Posted by Neil Rose, Editor, Legal Futures
After all the breathless anticipation, we rather got what we were expecting yesterday on legal aid and the Jackson reforms – full steam ahead into the parliamentary process, with the odd tweak of the former (the tweaks of the latter having already been announced in March).
I have written before that alternative business structures (ABSs) are the bigger picture of the Jackson reforms, and surely the same goes for legal aid, albeit for different reasons.
The green paper response briefly recognises this in a section putting the legal aid changes into the context of wider justice reforms, including the Legal Services Act. It says: “We… expect that new ways of obtaining legal advice will become more prevalent as the legal profession modernises and takes greater advantage of technological advances – for example by offering advice over the Internet or via a telephone helpline.”
The impact assessment accompanying the legal aid reforms is not the most useful document you will ever read, because the MoJ has no idea how the market will respond to having £430m of fees taken out of it. “If providers are able to cut costs and identify other efficiencies, or if providers are able to move into other business areas, the impact on them would be lessened,” it says, somewhat hopefully.
The assessment recognises that the main victims of the reforms will be small law firms, because they make up the majority of legal aid providers. So what is to be done? Scale and technology driven efficiency is surely going to be the order of the day. We will start seeing mergers galore among the thousands of small law firms involved in legal aid.
The previous chairman of the Bar Council, Nick Green QC, also envisaged that criminal barristers would have to join forces with solicitors to form “litigation units” to survive.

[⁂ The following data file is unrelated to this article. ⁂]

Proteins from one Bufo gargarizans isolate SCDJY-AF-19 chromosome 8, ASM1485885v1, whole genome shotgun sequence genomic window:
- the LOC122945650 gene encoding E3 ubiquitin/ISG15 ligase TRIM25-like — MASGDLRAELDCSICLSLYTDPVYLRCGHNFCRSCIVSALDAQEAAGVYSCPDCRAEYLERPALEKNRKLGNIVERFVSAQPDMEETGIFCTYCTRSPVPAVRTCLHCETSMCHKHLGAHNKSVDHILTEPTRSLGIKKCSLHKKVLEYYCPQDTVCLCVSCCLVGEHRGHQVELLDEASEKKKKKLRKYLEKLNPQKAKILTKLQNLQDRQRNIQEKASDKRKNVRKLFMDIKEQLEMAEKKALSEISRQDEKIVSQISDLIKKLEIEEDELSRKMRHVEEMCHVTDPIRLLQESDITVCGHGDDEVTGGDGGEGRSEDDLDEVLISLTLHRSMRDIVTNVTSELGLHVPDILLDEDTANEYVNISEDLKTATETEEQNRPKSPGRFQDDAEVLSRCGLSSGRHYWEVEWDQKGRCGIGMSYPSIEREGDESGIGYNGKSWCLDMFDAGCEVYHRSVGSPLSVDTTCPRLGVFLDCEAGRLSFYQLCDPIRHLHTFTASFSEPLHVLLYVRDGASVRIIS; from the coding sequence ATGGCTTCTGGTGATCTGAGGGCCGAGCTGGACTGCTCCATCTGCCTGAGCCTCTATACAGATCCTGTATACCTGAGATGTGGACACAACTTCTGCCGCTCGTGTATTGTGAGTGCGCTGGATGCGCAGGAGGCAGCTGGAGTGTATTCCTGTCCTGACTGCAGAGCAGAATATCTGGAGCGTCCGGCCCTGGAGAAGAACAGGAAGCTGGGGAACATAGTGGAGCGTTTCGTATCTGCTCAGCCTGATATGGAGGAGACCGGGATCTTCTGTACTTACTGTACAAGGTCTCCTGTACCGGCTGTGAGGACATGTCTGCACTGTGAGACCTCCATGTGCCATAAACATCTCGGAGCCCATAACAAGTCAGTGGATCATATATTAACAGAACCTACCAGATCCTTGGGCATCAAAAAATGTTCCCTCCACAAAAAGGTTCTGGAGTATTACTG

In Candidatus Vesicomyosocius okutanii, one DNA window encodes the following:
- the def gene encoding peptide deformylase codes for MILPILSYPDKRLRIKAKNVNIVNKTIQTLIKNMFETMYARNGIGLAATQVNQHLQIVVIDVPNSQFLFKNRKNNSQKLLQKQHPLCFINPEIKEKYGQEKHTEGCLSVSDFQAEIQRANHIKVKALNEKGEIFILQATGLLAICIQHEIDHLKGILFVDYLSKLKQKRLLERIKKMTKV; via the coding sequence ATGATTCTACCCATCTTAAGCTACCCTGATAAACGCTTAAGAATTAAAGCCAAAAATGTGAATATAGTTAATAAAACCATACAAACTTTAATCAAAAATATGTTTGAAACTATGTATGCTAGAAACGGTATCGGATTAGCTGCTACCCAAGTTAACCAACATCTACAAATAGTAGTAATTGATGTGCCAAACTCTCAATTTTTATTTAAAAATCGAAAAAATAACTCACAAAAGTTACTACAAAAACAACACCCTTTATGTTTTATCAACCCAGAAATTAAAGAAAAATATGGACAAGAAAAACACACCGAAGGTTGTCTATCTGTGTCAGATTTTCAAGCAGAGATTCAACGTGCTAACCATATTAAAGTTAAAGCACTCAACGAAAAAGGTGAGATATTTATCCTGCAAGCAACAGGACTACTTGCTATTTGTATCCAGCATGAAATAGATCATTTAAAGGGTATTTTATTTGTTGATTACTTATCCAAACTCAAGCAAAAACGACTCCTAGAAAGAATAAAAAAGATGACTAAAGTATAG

External investment of some sort may well be needed to achieve all this consolidation – late last year, the country’s largest civil legal aid provider, Duncan Lewis, already the most “corporatised” legal aid practice of them all, admitted that it was being courted by a public company for a takeover.
We know that welfare-to-work provider A4e wants to expand its legal footprint and it could well become an ABS. Maybe it will take a new entrant to the market to find a radically different way to deliver legal aid services and still make a living out of them, although a few legal aid firms have seen the way the wind is blowing and changed the way they operate. Scomo, the now virtual law firm run by Law Society deputy vice-president Lucy Scott-Moncrieff, is a good example.
But none of this should come as a surprise to legal aid lawyers. Back in 2009, the then Lord Chancellor, Jack Straw, gave a speech that envisaged consolidation, saying the Legal Services Act would allow firms to adapt to the changing legal aid world. It is a speech his successor, Ken Clarke, could quite easily have given.
“Often I hear concerns expressed that having fewer individual practices will lead to a reduction in people’s access to justice,” he said. “But here I think access is at risk of being confused with physical proximity. People have grown used to a far wider range of telephone and Internet-based services – and demand more rapid and convenient access to services, but not necessarily an office on the street corner.”
(It is worth noting that the Legal Services Board shares this view that access to justice is not about the quantity of law firms on a high street, but rather the quality of access provided.)
This is the future. It is often pointed out that ABSs are, of course, just another option. But for many legal aid solicitors and barristers, they could be the only option.